They’ll be among the grandest office addresses in the north of England…

Manchester town hall will accommodate commercial businesses by renting out space on the upper floors of the Grade 1 listed building when its mammoth £330 million restoration is completed in 2024.

Proposals to create “flexible, revenue-generating office space” in Alfred Waterhouse’s Victorian gothic masterpiece emerged as detailed planning applications were submitted for the six-year project to refurbish, partially restore and upgrade the city’s most iconic landmark.

The Our Town Hall Project aims to safeguard the building, which opened 141 years ago, while increasing public access to its precious heritage features and historical treasures.

Separate plans to turn Albert Square into one of Europe’s finest civic spaces, which would see it increase in size by around 20 per cent with only one side (Princess Street) remaining open to traffic, were submitted just a week ago.

No fewer than 895 documents have been submitted covering plans for the building itself in exhaustive detail, including applications for listed building consent required to ensure that any alterations to the nationally important structure are carried out sympathetically.

The plans include full restoration of the building with the highest heritage importance, including the magnificent first-floor Great Hall with its 12 paintings by Pre-Raphaelite artist Ford Madox Brown depicting the (partly fanciful) history of the city from the Romans building a fort to scientist John Dalton collecting marsh gas in the 19th Century.

Refurbishment and repair work is planned for the building’s fabric, doors, windows and roof, and accessibility will be improved with the provision of extra lifts and sloped ramps at the Albert Square and Cooper Street entrances.

Lighting inside and out will be improved along with the restoration and repair of the state rooms’ ornate chandeliers and other lighting of heritage importance. The town hall’s heating will also be replaced and upgraded, linking it with the civic quarter heat network and other infrastructure to reduce energy consumption.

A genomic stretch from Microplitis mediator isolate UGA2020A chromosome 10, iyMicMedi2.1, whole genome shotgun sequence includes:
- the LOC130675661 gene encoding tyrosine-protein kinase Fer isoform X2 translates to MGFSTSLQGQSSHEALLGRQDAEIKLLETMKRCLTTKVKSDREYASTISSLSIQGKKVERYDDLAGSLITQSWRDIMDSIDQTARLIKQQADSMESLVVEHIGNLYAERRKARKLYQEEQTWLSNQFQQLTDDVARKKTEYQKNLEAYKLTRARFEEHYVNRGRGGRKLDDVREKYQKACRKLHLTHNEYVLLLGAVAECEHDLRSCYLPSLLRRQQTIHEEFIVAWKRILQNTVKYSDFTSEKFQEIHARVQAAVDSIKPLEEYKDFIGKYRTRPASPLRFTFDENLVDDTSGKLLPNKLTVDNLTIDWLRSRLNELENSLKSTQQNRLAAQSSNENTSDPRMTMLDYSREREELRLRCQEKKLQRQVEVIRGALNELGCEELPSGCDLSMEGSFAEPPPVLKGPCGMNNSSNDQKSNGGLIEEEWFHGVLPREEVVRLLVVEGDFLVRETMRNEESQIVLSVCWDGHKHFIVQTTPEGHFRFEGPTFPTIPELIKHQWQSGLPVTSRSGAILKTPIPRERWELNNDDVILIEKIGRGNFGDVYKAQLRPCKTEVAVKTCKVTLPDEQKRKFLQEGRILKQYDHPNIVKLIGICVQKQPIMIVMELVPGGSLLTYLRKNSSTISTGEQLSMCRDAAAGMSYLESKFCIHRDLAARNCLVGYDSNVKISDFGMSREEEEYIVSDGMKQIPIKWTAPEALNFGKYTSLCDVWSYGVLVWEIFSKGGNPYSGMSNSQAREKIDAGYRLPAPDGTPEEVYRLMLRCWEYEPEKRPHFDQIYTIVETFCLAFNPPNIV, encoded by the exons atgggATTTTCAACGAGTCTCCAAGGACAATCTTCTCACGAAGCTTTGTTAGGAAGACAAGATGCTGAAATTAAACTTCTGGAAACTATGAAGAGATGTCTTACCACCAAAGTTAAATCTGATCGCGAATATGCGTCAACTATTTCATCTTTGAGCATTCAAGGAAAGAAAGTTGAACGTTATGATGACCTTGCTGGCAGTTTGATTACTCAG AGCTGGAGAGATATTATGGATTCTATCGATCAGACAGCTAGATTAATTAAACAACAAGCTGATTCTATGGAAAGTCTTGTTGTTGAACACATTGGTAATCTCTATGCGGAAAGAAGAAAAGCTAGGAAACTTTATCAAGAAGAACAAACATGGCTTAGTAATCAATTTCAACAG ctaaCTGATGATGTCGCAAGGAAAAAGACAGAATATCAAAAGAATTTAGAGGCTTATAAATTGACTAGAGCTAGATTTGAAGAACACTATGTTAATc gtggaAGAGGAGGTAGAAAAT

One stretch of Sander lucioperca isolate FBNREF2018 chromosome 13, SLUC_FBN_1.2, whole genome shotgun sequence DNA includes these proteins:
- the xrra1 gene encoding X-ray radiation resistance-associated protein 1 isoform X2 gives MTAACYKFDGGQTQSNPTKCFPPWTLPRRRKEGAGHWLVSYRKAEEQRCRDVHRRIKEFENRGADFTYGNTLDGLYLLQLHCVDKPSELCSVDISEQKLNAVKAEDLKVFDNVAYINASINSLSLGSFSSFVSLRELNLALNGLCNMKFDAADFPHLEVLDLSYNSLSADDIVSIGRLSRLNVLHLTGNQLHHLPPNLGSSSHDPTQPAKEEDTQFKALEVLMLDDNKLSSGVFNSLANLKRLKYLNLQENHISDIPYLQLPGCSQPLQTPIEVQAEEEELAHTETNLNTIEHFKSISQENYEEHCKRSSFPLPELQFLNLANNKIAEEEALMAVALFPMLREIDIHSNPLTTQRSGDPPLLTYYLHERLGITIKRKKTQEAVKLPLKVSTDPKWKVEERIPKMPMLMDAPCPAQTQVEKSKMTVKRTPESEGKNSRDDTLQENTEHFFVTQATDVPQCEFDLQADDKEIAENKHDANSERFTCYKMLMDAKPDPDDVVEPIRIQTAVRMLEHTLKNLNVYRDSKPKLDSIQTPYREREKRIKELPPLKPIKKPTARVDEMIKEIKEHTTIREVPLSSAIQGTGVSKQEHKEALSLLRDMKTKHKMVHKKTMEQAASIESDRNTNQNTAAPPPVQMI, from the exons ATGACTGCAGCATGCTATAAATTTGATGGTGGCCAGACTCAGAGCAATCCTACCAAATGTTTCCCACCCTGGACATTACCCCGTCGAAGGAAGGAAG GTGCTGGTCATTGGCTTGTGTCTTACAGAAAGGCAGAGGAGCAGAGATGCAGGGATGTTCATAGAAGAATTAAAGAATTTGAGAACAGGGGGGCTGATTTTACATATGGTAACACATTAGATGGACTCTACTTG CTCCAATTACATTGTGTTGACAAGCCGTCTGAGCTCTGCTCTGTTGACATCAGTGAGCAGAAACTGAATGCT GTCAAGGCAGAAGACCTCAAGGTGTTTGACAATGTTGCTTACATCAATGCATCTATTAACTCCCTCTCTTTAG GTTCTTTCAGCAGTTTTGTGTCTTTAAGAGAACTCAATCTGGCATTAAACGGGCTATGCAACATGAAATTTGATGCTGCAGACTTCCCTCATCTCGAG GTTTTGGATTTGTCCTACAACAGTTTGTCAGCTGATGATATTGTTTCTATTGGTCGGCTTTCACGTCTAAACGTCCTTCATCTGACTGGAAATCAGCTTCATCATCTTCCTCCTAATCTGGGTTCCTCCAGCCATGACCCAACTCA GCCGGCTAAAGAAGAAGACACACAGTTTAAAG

In recognition of the importance of the town hall as a potential major tourist attraction, a dedicated visitor centre is proposed within the town, along with improvements to catering facilities.

The town hall – “the heart and soul of the city” – was built between 1868 and 1877 to replace a smaller building in King Street and cost about £1million, around £125 million in today’s money. 

Similar in architectural style to the Palace of Westminster, the building has been used on many occasions as a “double” for the Houses of Parliament in television and film productions.

It was closed in January 2018, since when many of its treasures have been removed for safe keeping and others given protection ahead of the major work projects being carried out.

Councillor Nigel Murphy, deputy leader of Manchester City Council, said: “This is a complex, once-in-a-lifetime project which will secure the future of this Manchester gem. To get to this point has taken a great deal of painstaking work, including detailed survey work since the building was closed, so it’s exciting that we are now seeing these detailed planning applications go in.

“It’s called the Our Town Hall project for a reason. We want to improve people’s access to the building, their sense of ownership of it and share its rich heritage. We can’t wait for it to re-open in all its glory in 2024.”

The planning and listed building consent applications will be considered in the New Year.

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